I suspect, being a long-time observer of the world around me — a reporter is nothing, if not an observer — that the truth lies somewhere in between those too extreme visions of warm and fuzzy economics and political/social gloom and doom. The world is often more mundane than we think (although not always, fortunately and unfortunately). And I suppose, ultimately, this is my task, to find out where the truth lies. Rather a tall order, for just a month’s time, but then perhaps that will be enough to at least glean an inkling of truth.
Wish me luck.
Editor’s Note: As explained at length elsewhere on this site, this is a blog entry of mine that originally appeared on the now-defunct Electronic News’ website, which is long gone. While its former sister pub Electronic Design News (EDN) currently holds the copyright to all Electronic News copy (to the best of my knowledge), as far as I know, this blog content isn’t hosted anywhere else on the Internet, hence my reproduction here.
at 9/21/2005 2:06:35 PM, Chipod said: Are you there yet?
at 9/21/2005 4:10:30 PM, Jeff Chappell said: No, actually I’ll be leaving within the next few weeks for China, and then spending a month traveling to the various technological and industrial centers, such as Shanghai and Chengdu.
at 9/26/2005 2:25:19 PM, Dan said:
If you can post links outside of RBI in your “library,” I suggest Henry Blodgett’s series on Slate, the last of which is at http://slate.msn.com/id/2117502/ Most interesting…
at 9/26/2005 10:54:30 PM, Dave Brewer said:
Please don’t follow the interactive map that accompanies these articles; at least not to Shenzhen. I travel there frequently for my employer and with light traffic on the roads, through Immigration and Customs, Shenzhen is merely 30 minutes from Hong Kong (give or take). Many people have begun buying homes in Shenzhen to commute to Hong Kong; not unlike the people commuting from Connecticut to NYC.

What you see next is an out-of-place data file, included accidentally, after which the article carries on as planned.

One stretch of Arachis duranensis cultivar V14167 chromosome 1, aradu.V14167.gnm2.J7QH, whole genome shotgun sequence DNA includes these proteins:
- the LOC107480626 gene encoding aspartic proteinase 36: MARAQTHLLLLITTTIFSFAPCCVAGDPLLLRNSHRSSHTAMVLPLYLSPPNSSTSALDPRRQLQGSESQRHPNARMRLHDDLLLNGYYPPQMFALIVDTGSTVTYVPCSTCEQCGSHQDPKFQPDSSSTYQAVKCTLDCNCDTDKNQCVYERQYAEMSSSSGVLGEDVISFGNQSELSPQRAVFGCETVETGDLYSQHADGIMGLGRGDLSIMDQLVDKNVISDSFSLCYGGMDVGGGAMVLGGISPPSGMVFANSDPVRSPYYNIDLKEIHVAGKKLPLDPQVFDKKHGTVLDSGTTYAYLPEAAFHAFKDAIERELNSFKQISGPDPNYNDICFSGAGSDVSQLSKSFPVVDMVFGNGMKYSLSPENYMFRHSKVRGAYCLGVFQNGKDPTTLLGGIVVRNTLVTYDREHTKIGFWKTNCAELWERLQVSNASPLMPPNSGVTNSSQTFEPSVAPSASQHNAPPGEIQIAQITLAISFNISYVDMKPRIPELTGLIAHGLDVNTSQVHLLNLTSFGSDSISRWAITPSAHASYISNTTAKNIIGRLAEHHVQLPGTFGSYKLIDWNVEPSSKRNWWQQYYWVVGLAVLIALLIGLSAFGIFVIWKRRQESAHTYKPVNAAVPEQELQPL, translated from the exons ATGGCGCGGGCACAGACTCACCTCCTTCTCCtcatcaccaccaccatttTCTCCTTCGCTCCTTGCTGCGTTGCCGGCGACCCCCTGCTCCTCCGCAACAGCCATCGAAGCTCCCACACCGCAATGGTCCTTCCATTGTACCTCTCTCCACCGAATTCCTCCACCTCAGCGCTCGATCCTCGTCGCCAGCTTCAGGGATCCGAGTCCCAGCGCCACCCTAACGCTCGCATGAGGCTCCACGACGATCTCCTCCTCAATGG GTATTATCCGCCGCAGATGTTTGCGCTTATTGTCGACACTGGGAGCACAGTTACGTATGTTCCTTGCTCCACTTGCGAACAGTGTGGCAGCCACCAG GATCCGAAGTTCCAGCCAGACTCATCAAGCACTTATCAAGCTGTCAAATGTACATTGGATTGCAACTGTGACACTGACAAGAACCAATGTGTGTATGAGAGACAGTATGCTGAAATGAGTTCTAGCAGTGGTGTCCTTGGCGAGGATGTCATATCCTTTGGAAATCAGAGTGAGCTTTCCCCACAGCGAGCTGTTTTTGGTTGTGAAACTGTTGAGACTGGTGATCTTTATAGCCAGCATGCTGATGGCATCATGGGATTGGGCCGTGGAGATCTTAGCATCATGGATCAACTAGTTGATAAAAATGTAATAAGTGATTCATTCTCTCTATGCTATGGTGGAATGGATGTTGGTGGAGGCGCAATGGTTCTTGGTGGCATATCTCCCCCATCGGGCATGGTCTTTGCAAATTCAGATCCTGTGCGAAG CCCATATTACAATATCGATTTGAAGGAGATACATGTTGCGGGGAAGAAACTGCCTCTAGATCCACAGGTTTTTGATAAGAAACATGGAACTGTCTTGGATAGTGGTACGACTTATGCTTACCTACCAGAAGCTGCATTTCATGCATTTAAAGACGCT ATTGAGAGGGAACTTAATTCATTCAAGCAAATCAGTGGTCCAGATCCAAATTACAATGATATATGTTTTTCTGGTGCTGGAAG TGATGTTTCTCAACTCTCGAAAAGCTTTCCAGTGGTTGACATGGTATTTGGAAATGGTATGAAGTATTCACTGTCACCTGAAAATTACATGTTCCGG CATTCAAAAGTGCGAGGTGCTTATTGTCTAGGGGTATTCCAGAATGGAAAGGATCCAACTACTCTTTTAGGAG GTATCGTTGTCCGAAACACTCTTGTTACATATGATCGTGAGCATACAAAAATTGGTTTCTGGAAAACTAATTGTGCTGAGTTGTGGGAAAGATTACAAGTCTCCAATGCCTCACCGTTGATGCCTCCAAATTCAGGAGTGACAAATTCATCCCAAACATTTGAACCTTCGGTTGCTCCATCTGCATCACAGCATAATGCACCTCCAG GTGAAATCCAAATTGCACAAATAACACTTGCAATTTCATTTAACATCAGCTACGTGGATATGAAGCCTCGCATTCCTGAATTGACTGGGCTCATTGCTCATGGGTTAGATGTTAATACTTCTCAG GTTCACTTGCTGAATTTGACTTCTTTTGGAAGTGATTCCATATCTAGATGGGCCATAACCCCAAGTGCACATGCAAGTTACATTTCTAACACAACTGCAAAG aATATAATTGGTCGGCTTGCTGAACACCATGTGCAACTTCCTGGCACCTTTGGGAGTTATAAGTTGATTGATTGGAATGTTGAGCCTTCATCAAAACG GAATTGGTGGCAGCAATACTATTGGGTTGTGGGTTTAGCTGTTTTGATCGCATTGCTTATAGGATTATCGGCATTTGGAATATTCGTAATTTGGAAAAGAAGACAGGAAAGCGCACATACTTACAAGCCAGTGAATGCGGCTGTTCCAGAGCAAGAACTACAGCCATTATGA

The map location shown of Shenzhen makes it out to be considerably further north; nearly to Shanghai, although the distance inland is about right. In any event, have a great trip; the bit of China I’ve seen so far has left me eager to return whenever the opportunity presents itself. The food is a veritable palette of visual and taste treats, but from a Western perspective – some dis-assembly is required (meats, fish, or foul). When in doubt, just follow your host to see what should be discarded or consumed (and proceed slowly until you teeth are skilled in discerning bone from flesh). The flavor rewards are well worth learning to eat the au naturel preparations. Bon voyage.
at 9/27/2005 4:03:56 PM, Greg Zhou said:
Hi Jeff, It’s interesting to read your article. You will need to understand Chinese history, culture, and mentality a bit more before you can find the answers to the questions you posted in your article. The traditional Chinese way of thinking is rather passive and inward looking. They built the Great Wall over many centuries just to defense themselves from lootings by tribal people in the north. They seek society harmony more than materials wealthy (relatively and statistically speaking).
If you get chance to visit the Forbidden City in Beijing, you will notice that the themes of art collections (mostly brush paintings) for the emperors (and senior officials/scholars alike) range from scenery views (mountains/creeks/lakes), stones with irregular shape, flowers, birds, vegetables, and insects, etc. Those are what they enjoy and admire.
On a contrast, the topics of western palace paintings are usually about wars, conquers, triumphs, and religions. Chinese love money but they also agree with the Confusions teachings, which condemned so-called “rule of jungle” policy because civilized people should behave differently than animals and beasts.
The conclusion is that the Chinese people are passive and peaceful people (relatively and statistically speaking) and the rise of China will not be a threat to western (or any other) countries. For example, they will compete for energy resources through acquisition (a recent attempt failed due to US government interference). However, it’s will be hard to imagine that China will send troops to oil rich countries to protect Chinese interests. Greg Zhou email@example.com
at 9/28/2005 7:52:52 AM, Jeff Chappell said: